So the other day, after a long weekend, I was asking my friend here at the office about her experience with the menstrual cup. She had seen me talking about it a lot, which influenced her to buy one and try it out. I had pleaded her to give it a shot during her periods this time. But to my utter disappointment, she just could not gather up the courage, and promised me she’ll try the cup the next time.
The incident got me thinking, and I asked myself: Are we mentally ready to update ourselves from the use of old-style ways of feminine hygiene products? Turns out, NO.
Thus, here I am, talking about the Menstrual Cups (AGAIN!!), answering a few of the questions and busting some myths around them.
Table of Contents
I am using the menstrual cup for the very first time. How do I start?
- Sterilize the cup before each use.
- It’s best to start using the cup in the comfort of your home, as you have the resources at your disposal in case things do not turn out as expected for the first few times.
- Upon starting, use a disposable sanitary napkin/pad or panty liner along with the cup until you’ve mastered it. This way, you’ll save yourself from any leakage.
- Once inserted correctly, take out the cup in 3-4 hours to check the level of the menstrual fluid. If the cup is not completely filled, you can extend the time for an hour or two before next washroom trip and then check again. The flow varies every day for each person, usually at its peak on Day-2 or Day-3.
- If the cup is full and overflowing or leaking, then you either need to make more frequent visits to the loo to empty the cup OR buy the next size cup to be free for longer duration of time.
Does it hurt?
If inserted correctly, then not. Most women do not even realize its presence inside. But if it is hurting or causing uneasiness, then it needs to be taken out and re-inserted. The process may be exhausting and irritating for the first few times, but gradually you’ll learn.
Do you need to take out the menstrual cup while peeing or pooping?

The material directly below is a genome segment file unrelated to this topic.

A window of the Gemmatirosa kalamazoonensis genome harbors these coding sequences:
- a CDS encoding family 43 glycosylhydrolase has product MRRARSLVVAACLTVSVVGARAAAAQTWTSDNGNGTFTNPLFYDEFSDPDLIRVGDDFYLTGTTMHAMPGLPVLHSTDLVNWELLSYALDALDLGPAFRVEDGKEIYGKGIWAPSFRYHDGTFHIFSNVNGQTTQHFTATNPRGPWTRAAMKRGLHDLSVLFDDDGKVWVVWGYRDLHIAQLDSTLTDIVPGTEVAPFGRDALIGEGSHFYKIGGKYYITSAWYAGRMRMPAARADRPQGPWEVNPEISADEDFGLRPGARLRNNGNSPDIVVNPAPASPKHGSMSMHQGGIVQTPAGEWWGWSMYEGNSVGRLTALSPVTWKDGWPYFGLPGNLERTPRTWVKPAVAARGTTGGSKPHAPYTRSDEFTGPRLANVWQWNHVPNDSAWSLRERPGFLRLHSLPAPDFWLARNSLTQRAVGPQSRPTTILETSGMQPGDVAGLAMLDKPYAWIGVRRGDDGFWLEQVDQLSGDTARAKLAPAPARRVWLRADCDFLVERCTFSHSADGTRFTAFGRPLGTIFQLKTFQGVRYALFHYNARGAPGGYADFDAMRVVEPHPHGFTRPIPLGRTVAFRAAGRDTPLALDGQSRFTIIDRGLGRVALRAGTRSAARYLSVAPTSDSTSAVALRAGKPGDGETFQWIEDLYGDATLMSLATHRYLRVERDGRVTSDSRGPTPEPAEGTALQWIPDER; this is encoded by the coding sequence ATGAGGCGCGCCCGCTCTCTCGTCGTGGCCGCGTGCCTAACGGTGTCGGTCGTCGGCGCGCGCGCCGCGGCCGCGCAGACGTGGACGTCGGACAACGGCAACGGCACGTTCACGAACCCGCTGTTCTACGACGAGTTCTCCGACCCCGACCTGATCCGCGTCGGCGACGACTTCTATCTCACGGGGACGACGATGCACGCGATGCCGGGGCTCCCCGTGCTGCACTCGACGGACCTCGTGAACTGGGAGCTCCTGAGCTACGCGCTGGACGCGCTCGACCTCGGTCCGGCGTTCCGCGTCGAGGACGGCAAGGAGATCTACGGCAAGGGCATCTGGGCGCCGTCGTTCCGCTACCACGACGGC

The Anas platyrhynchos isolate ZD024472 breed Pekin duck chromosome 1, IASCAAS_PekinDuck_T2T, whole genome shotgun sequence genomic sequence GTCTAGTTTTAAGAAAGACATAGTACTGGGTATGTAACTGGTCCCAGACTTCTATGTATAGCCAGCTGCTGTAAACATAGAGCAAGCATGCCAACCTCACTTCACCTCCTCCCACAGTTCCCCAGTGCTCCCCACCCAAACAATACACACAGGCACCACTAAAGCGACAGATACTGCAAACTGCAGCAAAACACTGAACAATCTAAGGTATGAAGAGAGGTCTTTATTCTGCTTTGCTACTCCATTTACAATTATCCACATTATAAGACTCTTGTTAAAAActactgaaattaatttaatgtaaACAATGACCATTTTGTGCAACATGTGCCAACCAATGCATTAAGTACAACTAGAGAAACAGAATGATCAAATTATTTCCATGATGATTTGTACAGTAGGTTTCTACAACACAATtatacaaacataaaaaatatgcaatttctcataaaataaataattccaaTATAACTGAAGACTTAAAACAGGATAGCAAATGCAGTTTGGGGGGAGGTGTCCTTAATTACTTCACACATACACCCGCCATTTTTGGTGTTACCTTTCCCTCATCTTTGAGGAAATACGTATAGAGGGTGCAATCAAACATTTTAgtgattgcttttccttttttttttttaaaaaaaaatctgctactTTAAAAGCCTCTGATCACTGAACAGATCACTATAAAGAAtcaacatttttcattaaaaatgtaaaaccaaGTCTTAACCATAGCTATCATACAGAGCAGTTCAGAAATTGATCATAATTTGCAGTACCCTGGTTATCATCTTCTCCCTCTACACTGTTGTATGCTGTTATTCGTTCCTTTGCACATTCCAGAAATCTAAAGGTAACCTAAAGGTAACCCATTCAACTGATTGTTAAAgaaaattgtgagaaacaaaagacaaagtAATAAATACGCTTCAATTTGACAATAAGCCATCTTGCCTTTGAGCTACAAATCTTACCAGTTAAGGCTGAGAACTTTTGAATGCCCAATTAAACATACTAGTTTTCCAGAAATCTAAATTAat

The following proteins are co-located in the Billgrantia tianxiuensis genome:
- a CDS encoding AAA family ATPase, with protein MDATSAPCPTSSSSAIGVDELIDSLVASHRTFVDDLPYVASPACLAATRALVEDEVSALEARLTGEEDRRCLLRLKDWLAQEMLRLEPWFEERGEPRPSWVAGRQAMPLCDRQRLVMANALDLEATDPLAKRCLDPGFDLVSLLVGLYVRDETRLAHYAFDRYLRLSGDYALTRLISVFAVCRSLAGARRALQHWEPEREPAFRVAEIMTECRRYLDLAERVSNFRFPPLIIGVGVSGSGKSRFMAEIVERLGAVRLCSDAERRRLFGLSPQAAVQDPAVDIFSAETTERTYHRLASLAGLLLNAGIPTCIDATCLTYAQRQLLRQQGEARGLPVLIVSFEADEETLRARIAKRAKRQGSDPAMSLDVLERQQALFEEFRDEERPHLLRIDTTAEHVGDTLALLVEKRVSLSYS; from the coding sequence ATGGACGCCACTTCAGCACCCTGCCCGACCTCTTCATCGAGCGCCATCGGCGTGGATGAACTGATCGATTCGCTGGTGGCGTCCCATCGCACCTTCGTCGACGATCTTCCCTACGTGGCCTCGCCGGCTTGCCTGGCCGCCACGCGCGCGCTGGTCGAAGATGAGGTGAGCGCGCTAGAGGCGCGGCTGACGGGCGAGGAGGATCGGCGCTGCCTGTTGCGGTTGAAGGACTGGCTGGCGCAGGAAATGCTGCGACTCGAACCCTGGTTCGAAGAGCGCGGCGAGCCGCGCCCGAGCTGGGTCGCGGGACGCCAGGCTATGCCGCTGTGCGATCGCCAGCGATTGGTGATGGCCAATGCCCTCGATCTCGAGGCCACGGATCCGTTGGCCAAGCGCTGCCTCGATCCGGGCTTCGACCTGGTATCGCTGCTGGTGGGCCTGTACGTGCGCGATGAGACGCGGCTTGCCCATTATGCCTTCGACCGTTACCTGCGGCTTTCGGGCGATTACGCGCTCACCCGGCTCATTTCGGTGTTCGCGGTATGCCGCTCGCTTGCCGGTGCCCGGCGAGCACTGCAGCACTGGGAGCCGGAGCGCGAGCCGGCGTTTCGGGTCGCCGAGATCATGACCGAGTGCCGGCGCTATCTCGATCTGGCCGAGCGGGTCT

No. You may feel a bit of pressure while pooping, but there is no need to take it out.
Does the menstrual cup get wet while peeing?
No. As the whole cup is resting inside your vagina (unlike tampons, where the thread remains outside), there is no chance for the stem of the cup to get wet while peeing.
How do you insert the menstrual cup?
Although, I had shared the technique and ways of folding the cup in my previous post, but I feel sharing a video tutorial would be more relevant for better understanding. You can check it out HERE.
- Recommended: A complete guide for Beginners on Menstrual Cups Part-1
The stem of the menstrual cup is too big for me and feels uncomfortable. What to do?
No worries. The good news is, the stem of the cup can be cut short as per your need (Yes, it can be customized). Just be careful not to cut it too short, as it would then be a little difficult to hold it while pulling out the cup.
How do I manage to empty and clean up the menstrual cup while outside?
In public washrooms, you can either wipe up the cup clean using toilet paper or taking a bottle of water with you inside for rinsing. You may then do the proper wash routine once you are back home.
Personally, I hesitate on using the semi-clean cup again and therefore, I have resorted to an alternative. I have bought another cup. If need be, I take out and empty the CUP-1, wipe clean it with water/ toilet paper, and keep it in a small bag. Then I insert the CUP-2, which I keep sterilized beforehand. Once back home, both the cups get sterilized, again keeping the other cup for emergency/backup.
Would I master the insertion and sealing of the menstrual cup in the first cycle?
You may or may not. Although not being impossible, it does take up to 2-3 cycles to get a hang of it. Meanwhile, its best using the cup when you are at home and to ‘not stop’ trying.
I am facing leaks. What to do?
Leaks may occur due to 2 reasons:
- Incorrect Insertion and positioning: In this case, remove and re-insert the cup.
- Cup Overflow: A bigger size cup would help you get a longer duration of loo-free time.
Still facing leaks, you can check out THIS video for help.
I am nearing Menopause in a few years. Why experiment at this age?
While the experimentation might feel a little intimidating at this stage, the comfort and the relief of creating lesser plastic waste can be motivating for some. But ultimately, it’s a matter of personal choice.
Why can’t unmarried/ virgins/ sexually inactive girls use the menstrual cup?
The answer is simple: Yes, you can use the cup. The only problem is, there is a chance of breaking the hymen, which can anyway break during any normal physical activity too, say like playing, hiking etc. But in a country like India, where many self-acclaimed ‘Modern Families’ too have orthodox thinking, this becomes a topic of debate. Hence, the avoidance.
Some good and popular brands present in India
Have a question in mind? Do ask in the comments down below, and I’ll try to answer it to the best of my ability as soon as possible and include it in this post too.
Hoping to see more women using the cups soon.
Until next time, take care!
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